Tonga rings in 2016 with Cyclone Ula

The extent of damage in Tonga is becoming more clear in the wake of Cyclone Ula.

The Tongan Meteorological Service reported wind speeds up to 150kmph as Cyclone Ula raged through the Pacific kingdom on 1st and 2nd January. A state of emergency was declared by the Prime Minister and hundreds of people were evacuated to shelter.

Staff from Oxfam’s partner organisation Tonga National Youth Congress (TNYC) reported that in Vava’u, the electricity line was knocked out, but has already been repaired. Telephone lines have been damaged, roofs have been blown off properties and it is still too windy for repair work. Crops from fruit trees, particularly breadfruit and mangoes, have been lost and the sea is still too rough for boat travel.

Weather warnings remain in place as the storm heads towards Fiji’s southern islands with sustained wind speeds of up to 140kmph.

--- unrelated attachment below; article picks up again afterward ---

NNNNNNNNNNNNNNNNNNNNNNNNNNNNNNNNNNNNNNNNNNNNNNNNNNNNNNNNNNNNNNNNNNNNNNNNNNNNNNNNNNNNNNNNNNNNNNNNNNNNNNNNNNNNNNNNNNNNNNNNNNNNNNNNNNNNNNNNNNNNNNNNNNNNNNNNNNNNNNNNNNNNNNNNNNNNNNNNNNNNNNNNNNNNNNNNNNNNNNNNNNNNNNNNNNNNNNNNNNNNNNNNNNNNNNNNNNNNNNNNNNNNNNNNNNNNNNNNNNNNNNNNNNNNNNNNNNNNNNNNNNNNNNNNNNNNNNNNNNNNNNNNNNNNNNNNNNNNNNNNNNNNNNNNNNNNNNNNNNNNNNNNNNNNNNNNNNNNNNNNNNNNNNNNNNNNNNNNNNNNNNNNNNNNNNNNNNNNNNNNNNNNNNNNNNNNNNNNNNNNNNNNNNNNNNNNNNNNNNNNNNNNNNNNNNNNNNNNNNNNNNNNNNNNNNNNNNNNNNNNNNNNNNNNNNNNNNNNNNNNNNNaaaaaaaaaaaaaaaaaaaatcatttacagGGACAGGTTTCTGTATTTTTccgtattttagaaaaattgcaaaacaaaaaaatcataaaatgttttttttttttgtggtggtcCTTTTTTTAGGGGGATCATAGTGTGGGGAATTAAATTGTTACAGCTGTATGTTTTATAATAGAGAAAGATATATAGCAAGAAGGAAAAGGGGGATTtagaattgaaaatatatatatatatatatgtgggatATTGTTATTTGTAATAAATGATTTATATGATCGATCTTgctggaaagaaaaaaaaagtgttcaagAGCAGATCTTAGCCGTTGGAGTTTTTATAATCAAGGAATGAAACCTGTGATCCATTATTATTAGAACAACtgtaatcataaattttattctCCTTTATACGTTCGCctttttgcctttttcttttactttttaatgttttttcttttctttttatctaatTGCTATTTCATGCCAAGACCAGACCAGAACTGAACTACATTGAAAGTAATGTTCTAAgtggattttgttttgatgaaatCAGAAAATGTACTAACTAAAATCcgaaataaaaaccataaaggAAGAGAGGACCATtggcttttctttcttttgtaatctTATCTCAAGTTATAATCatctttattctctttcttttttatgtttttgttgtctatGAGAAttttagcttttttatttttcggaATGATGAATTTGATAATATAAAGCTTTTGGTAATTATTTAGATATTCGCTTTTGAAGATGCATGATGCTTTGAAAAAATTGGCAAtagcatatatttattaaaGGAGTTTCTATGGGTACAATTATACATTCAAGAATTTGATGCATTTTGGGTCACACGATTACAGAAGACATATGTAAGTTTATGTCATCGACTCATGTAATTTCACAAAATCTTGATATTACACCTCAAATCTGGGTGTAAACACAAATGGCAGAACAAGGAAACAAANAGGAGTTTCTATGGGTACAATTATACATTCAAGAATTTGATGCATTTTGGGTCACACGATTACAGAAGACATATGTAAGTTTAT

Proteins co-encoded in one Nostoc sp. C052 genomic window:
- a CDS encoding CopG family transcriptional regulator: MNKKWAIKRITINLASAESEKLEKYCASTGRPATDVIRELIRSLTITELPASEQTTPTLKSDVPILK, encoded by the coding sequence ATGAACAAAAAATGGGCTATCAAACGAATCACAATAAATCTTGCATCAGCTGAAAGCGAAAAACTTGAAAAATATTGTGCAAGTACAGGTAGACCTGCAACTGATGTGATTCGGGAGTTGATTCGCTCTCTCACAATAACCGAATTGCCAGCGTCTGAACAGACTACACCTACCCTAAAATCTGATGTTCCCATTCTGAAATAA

Carlos Calderon, Pacific Humanitarian Manager for Oxfam New Zealand, says: “Global temperature increases and the super charged El Niño meant the Pacific suffered an unusually large number of intense tropical cyclones in 2015. Already, the people of Tonga have rung in the new year with a category three cyclone. Extreme weather events like Cyclone Ula are likely to become increasingly common. For many communities in the Pacific already affected by drought and flooding from king tides, life in 2016 looks like it’s going to become even tougher.”

Oxfam will be sending humanitarian staff to Tonga to work with TNYC to assess the situation on the ground, and identify communities’ most urgent needs. Oxfam has emergency supplies ready in place funded by the New Zealand Aid Programme, and is ready to potentially coordinate a response with local aid agencies.

In January 2014, Tropical Cyclone Ian ripped through the Ha'apai islands in Tonga, destroying buildings and homes. Oxfam launched an emergency response, providing access to safe water, ensuring sanitation needs were met, and helping people recover their livelihoods so they can earn a living and support themselves and their families.

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